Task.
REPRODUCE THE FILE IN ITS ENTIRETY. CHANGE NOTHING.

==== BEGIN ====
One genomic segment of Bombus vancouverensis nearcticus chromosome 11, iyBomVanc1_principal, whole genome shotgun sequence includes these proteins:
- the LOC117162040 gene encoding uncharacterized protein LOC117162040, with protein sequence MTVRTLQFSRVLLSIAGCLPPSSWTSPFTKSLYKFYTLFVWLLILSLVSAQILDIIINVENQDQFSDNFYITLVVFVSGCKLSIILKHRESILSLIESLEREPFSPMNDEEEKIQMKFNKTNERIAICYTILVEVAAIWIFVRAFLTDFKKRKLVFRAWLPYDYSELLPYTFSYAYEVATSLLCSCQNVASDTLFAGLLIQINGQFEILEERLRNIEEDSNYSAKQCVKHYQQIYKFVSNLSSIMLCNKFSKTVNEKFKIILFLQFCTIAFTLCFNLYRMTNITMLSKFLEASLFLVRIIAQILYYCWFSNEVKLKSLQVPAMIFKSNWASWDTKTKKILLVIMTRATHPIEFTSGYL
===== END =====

One genomic segment of Bombus vancouverensis nearcticus chromosome 11, iyBomVanc1_principal, whole genome shotgun sequence includes these proteins:
- the LOC117162040 gene encoding uncharacterized protein LOC117162040, with protein sequence MTVRTLQFSRVLLSIAGCLPPSSWTSPFTKSLYKFYTLFVWLLILSLVSAQILDIIINVENQDQFSDNFYITLVVFVSGCKLSIILKHRESILSLIESLEREPFSPMNDEEEKIQMKFNKTNERIAICYTILVEVAAIWIFVRAFLTDFKKRKLVFRAWLPYDYSELLPYTFSYAYEVATSLLCSCQNVASDTLFAGLLIQINGQFEILEERLRNIEEDSNYSAKQCVKHYQQIYKFVSNLSSIMLCNKFSKTVNEKFKIILFLQFCTIAFTLCFNLYRMTNITMLSKFLEASLFLVRIIAQILYYCWFSNEVKLKSLQVPAMIFKSNWASWDTKTKKILLVIMTRATHPIEFTSGYL